Nearly half of recruiters (46%) say their right to work (RtW) checks take more than a week to perform, according to research by digital RtW check provider TrustID.
These delays can often be put down to companies carrying out manual checks, increasing the amount of time spent in administration and by candidates commuting to their prospective office, TrustID said.
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Nearly a third (31%) of recruiters said they had not been prepared for the changes to RtW checks introduced in October 2022, when it became mandatory to check candidates’ documents manually or through a digital provider.
Mark O’Hara, in-house RtW expert at check provider ID-Pal, told HR magazine many companies had moved into a hybrid form of checks, combining manual and digital processes.
He said: “This takes up both the recruiter’s and the candidate’s time and given the results of the report, that is a risk in a very competitive market time. It’s a Catch-22 – the majority understand the need for right to work checks but for many, these checks take days per candidate.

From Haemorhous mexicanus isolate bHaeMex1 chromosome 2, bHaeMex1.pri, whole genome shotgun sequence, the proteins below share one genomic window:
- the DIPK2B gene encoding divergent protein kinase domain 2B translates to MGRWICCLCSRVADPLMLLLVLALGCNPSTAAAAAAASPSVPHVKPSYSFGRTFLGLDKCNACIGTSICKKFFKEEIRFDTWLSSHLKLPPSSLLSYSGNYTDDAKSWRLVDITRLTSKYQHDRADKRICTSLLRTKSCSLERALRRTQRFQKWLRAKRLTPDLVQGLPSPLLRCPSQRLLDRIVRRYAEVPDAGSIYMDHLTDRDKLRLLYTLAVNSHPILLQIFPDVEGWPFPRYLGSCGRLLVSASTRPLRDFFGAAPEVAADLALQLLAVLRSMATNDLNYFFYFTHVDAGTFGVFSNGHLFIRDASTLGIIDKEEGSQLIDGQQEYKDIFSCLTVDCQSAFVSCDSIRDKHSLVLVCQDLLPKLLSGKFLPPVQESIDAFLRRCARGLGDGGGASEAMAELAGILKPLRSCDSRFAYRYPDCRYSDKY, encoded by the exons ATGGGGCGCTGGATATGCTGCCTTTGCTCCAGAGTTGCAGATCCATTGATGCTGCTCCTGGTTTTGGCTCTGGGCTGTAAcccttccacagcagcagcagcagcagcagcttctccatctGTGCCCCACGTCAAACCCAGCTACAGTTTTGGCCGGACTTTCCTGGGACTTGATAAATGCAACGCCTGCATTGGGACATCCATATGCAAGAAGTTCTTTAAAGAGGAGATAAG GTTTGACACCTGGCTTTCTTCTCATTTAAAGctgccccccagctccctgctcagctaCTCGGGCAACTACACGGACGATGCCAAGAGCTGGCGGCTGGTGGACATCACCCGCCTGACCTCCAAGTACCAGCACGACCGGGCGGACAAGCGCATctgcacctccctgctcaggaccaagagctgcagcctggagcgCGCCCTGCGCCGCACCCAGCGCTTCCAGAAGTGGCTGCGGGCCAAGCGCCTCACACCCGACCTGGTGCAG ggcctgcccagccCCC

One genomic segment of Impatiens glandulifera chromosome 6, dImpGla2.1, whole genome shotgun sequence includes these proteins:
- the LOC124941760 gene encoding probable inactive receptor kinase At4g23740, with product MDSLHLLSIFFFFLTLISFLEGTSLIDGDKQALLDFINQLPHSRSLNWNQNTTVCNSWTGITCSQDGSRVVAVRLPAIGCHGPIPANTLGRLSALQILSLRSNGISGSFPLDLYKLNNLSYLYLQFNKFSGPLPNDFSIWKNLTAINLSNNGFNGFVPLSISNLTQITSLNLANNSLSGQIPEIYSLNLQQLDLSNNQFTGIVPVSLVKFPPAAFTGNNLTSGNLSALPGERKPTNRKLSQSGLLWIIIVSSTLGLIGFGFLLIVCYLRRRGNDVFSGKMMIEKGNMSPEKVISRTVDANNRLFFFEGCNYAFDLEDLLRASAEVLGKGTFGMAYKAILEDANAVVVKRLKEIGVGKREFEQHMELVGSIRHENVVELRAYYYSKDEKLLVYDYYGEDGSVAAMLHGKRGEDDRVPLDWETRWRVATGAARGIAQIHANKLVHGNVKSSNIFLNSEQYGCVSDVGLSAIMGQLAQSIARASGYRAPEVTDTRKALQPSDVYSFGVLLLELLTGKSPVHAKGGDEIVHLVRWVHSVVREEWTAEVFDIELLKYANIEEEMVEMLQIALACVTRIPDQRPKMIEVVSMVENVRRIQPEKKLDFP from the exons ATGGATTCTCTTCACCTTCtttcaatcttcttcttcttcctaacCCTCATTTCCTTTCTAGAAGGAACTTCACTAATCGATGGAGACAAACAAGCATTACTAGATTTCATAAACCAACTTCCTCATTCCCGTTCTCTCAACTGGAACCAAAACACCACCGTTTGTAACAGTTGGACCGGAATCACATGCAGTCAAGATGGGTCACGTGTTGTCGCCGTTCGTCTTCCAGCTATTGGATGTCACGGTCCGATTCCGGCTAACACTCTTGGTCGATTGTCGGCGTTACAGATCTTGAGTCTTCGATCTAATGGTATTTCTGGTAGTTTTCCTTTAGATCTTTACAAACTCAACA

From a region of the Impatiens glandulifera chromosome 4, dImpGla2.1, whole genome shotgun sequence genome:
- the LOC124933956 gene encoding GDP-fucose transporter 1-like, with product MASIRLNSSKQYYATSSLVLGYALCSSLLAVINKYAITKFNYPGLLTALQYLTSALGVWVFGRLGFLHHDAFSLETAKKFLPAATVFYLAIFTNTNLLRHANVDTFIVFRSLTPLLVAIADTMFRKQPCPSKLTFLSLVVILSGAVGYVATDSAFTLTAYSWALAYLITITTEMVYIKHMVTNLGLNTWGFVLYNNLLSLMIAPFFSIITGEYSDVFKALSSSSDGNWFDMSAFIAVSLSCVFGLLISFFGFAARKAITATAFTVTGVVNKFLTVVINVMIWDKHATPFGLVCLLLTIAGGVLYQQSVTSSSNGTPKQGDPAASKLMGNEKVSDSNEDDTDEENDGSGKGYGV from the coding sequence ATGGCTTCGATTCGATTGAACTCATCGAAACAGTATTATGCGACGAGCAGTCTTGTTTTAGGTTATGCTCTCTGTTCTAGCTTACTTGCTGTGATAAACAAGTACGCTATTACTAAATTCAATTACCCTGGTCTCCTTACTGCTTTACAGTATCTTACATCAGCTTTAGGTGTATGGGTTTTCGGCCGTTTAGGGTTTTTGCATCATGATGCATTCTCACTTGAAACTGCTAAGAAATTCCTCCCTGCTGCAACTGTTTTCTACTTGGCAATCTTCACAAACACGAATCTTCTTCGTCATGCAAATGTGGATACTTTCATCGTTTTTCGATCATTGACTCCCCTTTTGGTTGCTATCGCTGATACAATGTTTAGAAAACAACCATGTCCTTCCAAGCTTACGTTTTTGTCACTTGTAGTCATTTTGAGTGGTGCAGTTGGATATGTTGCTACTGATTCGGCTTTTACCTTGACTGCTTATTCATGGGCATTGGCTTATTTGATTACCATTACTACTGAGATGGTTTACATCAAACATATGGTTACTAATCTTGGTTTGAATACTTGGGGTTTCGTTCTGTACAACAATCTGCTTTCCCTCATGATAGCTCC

“That time adds up and if a candidate moves on, you’ve lost quality talent along with the time given to recruit and onboard to date. That’s a cost in and of itself to consider.”
While a majority (60%) of firms said they use ID service provider technology at least some of the time, that left four in 10 (40%) using fully manual checks.
Tony Manchin, CEO of TrustID, said: “Identity validation technology means that right to work checks can be done on the same day as an interview or when an offer is made. This helps companies that use an identity service provider (IDSP) to avoid missing out on their choice of candidate.”
O’Hara added: “Given the main challenge reported was the availability of new talent in a competitive market, it’s clear that missing out on the quality candidates your organisation needs to scale and grow is the biggest opportunity being missed here.
“The pandemic led to all-digital experiences being the new normal, so now candidates have higher expectations when being onboarded and could still change their minds.”